Sept. 15 (UPI) -- Healthcare professionals need to improve their knowledge of commonly used medications that can cause irregular heartbeats, according to a scientific statement from the American Heart Association published Tuesday by the journal Circulation.
People who use these drugs for conditions that range from depression to high blood pressure should continue to take their medications as directed, but also should talk to their doctors about any specific heart-related risks, the association said.
If left untreated, drug-induced irregular heartbeats may cause inability to pump enough blood to the body, which can damage the heart, the brain or other organs and possibly cause the person to faint.
Some irregular heartbeats are life-threatening and require immediate treatment, as well.
"Many commonly used medications can cause irregular heartbeats as a side effect," statement co-author James E. Tisdale, professor of pharmacy practice at Purdue University, said in a press release.
"While the risk is relatively low, it is important for healthcare professionals to consider that their patient's [irregular heartbeat] could be caused or worsened by a medication," he said.
Prescription drugs that have irregular heartbeat as a potential side effect include the ACE inhibitors donepezil, neostigmine, physostigmine and pyridostigmine, which are used to treat high blood pressure, and the anti-depressants citalopram, bscitalopram and fluoxetine.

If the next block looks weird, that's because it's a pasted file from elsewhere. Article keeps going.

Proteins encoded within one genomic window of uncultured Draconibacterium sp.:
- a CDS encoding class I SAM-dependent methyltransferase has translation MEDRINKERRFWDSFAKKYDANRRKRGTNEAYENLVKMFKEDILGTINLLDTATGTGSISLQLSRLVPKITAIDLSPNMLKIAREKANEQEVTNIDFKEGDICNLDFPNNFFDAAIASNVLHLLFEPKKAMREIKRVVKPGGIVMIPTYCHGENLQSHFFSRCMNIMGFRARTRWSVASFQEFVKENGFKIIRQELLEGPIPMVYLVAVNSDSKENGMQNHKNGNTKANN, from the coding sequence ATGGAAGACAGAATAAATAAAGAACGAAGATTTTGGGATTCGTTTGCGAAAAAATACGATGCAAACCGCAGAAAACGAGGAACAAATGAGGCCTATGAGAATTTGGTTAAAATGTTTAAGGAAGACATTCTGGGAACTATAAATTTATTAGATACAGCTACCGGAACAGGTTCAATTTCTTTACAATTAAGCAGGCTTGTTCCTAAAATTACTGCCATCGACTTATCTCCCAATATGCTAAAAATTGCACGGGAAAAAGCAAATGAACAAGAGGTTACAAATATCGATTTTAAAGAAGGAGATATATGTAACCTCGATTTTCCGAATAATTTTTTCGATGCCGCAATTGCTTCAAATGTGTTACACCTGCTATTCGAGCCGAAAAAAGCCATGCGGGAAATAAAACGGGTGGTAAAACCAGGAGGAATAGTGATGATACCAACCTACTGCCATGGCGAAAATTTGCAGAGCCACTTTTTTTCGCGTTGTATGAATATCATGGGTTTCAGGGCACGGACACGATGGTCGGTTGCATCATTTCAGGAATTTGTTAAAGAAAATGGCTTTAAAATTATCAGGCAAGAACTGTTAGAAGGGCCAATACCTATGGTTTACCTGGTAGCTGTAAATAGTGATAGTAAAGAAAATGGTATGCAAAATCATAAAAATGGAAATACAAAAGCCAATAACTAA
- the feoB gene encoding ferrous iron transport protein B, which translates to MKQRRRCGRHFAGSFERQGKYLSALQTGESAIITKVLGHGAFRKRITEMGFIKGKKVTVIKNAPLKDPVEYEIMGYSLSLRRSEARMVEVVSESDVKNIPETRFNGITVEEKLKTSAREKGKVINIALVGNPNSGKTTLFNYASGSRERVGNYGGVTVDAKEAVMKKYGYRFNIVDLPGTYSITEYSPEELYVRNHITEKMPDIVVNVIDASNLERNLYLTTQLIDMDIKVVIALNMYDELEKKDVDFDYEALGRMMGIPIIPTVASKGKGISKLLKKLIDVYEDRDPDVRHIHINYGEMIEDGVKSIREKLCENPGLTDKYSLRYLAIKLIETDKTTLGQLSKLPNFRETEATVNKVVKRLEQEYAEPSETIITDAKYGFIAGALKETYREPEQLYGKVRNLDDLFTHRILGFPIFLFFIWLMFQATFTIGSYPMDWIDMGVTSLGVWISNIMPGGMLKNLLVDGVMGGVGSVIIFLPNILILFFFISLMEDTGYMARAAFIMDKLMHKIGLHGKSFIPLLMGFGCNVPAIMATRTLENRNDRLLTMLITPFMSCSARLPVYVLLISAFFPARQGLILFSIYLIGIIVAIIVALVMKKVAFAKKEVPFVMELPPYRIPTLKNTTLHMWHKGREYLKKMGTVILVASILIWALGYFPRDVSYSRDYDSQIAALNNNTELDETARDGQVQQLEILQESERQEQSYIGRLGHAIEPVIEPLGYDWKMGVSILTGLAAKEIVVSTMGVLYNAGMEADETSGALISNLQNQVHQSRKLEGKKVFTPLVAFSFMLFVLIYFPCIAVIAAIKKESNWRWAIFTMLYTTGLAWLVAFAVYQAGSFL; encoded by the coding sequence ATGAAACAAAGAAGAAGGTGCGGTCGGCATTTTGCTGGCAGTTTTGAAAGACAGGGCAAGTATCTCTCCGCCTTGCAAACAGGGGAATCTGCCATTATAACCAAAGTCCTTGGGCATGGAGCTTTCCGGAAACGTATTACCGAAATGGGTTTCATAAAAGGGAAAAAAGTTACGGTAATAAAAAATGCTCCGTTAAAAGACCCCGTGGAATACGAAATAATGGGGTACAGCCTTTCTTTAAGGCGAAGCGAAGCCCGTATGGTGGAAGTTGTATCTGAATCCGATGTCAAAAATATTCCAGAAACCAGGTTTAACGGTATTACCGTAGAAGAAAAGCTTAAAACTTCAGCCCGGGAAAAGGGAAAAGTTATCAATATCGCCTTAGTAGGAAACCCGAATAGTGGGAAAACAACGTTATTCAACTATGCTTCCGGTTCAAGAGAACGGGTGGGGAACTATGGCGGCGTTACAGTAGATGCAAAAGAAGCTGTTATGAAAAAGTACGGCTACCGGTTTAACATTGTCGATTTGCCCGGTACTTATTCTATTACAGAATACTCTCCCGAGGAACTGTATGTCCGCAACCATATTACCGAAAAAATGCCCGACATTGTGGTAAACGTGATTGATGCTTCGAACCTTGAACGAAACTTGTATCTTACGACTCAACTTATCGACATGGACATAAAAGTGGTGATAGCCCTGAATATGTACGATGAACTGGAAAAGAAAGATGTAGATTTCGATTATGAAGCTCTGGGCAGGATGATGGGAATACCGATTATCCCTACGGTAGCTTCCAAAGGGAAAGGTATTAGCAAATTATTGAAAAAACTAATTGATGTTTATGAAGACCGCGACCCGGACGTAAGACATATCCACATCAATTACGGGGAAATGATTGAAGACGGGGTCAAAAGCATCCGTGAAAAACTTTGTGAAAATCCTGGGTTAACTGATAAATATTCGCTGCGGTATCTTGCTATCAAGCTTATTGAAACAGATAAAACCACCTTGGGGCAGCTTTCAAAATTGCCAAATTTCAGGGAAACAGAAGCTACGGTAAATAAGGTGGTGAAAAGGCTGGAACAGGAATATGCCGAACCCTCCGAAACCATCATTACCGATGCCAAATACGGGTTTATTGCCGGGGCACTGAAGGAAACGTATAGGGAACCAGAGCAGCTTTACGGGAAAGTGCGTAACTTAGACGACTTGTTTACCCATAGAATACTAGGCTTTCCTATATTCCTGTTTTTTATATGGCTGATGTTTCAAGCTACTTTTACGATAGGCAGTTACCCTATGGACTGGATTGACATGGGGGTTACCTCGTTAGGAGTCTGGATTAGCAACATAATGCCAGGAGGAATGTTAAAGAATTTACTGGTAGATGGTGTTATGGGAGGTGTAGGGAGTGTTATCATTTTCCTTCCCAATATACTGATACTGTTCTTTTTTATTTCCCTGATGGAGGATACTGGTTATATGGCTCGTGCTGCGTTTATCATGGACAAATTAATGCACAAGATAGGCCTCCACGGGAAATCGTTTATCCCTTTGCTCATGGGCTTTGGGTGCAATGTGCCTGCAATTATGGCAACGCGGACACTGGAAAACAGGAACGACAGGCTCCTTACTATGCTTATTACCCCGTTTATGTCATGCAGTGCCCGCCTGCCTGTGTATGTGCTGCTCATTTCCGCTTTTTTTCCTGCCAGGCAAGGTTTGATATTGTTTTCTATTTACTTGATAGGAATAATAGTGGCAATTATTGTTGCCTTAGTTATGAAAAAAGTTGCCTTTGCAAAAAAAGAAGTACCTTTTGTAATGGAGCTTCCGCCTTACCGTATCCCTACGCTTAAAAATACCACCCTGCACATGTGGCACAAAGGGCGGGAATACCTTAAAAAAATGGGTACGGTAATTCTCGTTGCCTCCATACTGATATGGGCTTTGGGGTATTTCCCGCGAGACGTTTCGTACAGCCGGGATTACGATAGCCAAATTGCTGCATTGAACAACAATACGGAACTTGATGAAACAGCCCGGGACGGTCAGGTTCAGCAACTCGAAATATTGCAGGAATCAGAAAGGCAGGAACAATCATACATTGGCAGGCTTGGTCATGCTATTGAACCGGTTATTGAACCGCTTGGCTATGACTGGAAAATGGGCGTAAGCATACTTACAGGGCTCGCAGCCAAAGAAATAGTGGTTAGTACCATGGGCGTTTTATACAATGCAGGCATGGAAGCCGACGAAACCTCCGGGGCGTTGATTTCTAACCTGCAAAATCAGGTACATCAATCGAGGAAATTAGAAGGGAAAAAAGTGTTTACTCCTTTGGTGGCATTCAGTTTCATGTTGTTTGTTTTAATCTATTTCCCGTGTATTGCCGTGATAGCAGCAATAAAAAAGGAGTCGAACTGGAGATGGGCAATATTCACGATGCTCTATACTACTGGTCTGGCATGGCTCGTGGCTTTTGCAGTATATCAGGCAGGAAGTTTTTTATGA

Commonly used anesthetics like bupivacaine and propofol also can cause irregular heartbeat, the statement authors said.
More recently, chloroquine, hydroxychloroquine and azithromycin, which have been studied as possible treatments for COVID-19, can cause heart rhythm disturbances, they said.
In June and July, the U.S. Food and Drug Administration revoked emergency use and issued a warning against the use of hydroxychloroquine or chloroquine to treat COVID-19 outside of a clinical trial or hospital setting.
Some of these medications can cause slower heart rates, and others can cause rapid heart rhythms from the upper chambers, or atria, and lower chambers, or ventricles, of the heart, the FDA said.
An irregular heartbeat, or arrhythmia, can cause the heart too beat too fast, too slowly or with an irregular rhythm, according to the American Heart Association.
Often no symptoms are present, but some people feel their heart "racing" or "fluttering" or have trouble breathing, faint or become dizzy.
The condition may be hereditary or result from several heart-related ailments, including coronary artery disease, thyroid problems or electrolyte imbalances, the statement authors said.
People with a history of heart attack, heart disease or heart surgery are more likely to develop an irregular heartbeat after exposure to certain medications, they said, adding that taking medications as directed and maintaining normal electrolyte levels, and normal kidney and liver function, can help reduce risk.
"Medications are extremely important and beneficial for treating a large variety of diseases and chronic health conditions, and patients should not change or stop taking any of their medicines without talking with their health care professional," Tisdale said.
"We hope raising awareness will result in clinicians being attentive to risk factors, and avoiding, where possible, medications that can cause or worsen arrhythmias in patients who are at higher risk," he said.